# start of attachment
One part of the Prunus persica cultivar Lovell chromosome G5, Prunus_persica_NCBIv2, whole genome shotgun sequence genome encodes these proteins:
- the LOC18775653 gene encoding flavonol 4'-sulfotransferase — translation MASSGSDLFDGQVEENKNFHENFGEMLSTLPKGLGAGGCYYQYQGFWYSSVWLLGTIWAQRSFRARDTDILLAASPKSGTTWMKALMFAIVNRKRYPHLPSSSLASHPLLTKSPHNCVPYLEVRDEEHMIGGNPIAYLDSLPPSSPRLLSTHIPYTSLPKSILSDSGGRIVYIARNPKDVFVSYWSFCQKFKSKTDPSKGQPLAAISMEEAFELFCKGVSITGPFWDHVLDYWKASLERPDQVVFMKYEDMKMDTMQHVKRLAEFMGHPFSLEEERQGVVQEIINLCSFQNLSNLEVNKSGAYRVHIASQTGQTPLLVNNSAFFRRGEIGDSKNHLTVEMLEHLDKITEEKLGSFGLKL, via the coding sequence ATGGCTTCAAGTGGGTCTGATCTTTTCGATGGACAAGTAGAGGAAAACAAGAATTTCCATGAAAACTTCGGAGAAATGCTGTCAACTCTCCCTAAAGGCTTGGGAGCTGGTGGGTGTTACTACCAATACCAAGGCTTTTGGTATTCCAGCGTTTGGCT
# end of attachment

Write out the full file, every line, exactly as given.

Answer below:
One part of the Prunus persica cultivar Lovell chromosome G5, Prunus_persica_NCBIv2, whole genome shotgun sequence genome encodes these proteins:
- the LOC18775653 gene encoding flavonol 4'-sulfotransferase — translation MASSGSDLFDGQVEENKNFHENFGEMLSTLPKGLGAGGCYYQYQGFWYSSVWLLGTIWAQRSFRARDTDILLAASPKSGTTWMKALMFAIVNRKRYPHLPSSSLASHPLLTKSPHNCVPYLEVRDEEHMIGGNPIAYLDSLPPSSPRLLSTHIPYTSLPKSILSDSGGRIVYIARNPKDVFVSYWSFCQKFKSKTDPSKGQPLAAISMEEAFELFCKGVSITGPFWDHVLDYWKASLERPDQVVFMKYEDMKMDTMQHVKRLAEFMGHPFSLEEERQGVVQEIINLCSFQNLSNLEVNKSGAYRVHIASQTGQTPLLVNNSAFFRRGEIGDSKNHLTVEMLEHLDKITEEKLGSFGLKL, via the coding sequence ATGGCTTCAAGTGGGTCTGATCTTTTCGATGGACAAGTAGAGGAAAACAAGAATTTCCATGAAAACTTCGGAGAAATGCTGTCAACTCTCCCTAAAGGCTTGGGAGCTGGTGGGTGTTACTACCAATACCAAGGCTTTTGGTATTCCAGCGTTTGGCT